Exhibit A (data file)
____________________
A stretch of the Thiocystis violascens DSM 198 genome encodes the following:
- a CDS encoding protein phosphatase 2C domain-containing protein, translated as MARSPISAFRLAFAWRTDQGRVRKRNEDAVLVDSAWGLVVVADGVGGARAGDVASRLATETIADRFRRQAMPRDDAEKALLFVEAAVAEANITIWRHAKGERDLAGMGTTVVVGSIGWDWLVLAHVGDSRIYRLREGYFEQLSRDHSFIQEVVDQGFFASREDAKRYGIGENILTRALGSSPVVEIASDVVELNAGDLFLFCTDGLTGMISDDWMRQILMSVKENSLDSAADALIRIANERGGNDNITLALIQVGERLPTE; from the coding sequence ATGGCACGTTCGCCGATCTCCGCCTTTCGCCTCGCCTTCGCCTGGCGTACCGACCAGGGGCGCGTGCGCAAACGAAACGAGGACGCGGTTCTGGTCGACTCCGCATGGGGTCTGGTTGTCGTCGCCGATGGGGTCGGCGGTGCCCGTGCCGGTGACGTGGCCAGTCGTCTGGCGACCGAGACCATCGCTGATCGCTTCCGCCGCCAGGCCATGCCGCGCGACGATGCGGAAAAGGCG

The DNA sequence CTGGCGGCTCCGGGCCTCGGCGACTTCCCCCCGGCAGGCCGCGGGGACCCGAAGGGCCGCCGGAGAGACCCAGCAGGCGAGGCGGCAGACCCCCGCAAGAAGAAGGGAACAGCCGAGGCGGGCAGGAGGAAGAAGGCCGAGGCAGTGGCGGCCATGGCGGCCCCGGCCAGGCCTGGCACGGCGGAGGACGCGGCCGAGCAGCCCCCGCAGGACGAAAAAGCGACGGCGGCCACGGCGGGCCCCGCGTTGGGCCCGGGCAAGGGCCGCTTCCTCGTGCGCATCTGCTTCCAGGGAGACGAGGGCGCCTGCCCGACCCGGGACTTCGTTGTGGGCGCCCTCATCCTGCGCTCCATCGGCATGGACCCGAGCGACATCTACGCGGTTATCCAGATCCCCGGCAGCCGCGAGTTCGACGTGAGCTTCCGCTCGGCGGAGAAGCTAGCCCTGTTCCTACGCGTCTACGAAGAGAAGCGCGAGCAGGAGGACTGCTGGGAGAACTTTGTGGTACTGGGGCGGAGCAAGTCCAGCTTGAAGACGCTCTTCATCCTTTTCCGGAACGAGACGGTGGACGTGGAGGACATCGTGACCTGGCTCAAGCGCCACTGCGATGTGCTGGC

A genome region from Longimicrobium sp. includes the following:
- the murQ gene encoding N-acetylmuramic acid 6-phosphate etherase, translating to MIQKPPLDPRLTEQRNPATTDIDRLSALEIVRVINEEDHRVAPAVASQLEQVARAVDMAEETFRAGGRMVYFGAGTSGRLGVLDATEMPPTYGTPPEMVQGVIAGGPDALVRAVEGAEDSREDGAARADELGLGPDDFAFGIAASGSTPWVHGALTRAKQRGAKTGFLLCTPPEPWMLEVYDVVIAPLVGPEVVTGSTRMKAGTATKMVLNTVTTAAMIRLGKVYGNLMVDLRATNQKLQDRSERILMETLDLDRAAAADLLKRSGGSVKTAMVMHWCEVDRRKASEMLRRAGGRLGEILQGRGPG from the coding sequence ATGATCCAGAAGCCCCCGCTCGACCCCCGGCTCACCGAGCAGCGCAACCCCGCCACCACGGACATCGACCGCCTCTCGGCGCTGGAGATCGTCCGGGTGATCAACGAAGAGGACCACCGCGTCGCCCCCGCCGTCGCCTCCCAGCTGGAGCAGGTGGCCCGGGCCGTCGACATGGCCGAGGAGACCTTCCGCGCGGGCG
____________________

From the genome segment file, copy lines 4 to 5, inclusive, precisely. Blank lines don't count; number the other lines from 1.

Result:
A genome region from Longimicrobium sp. includes the following:
- the murQ gene encoding N-acetylmuramic acid 6-phosphate etherase, translating to MIQKPPLDPRLTEQRNPATTDIDRLSALEIVRVINEEDHRVAPAVASQLEQVARAVDMAEETFRAGGRMVYFGAGTSGRLGVLDATEMPPTYGTPPEMVQGVIAGGPDALVRAVEGAEDSREDGAARADELGLGPDDFAFGIAASGSTPWVHGALTRAKQRGAKTGFLLCTPPEPWMLEVYDVVIAPLVGPEVVTGSTRMKAGTATKMVLNTVTTAAMIRLGKVYGNLMVDLRATNQKLQDRSERILMETLDLDRAAAADLLKRSGGSVKTAMVMHWCEVDRRKASEMLRRAGGRLGEILQGRGPG from the coding sequence ATGATCCAGAAGCCCCCGCTCGACCCCCGGCTCACCGAGCAGCGCAACCCCGCCACCACGGACATCGACCGCCTCTCGGCGCTGGAGATCGTCCGGGTGATCAACGAAGAGGACCACCGCGTCGCCCCCGCCGTCGCCTCCCAGCTGGAGCAGGTGGCCCGGGCCGTCGACATGGCCGAGGAGACCTTCCGCGCGGGCG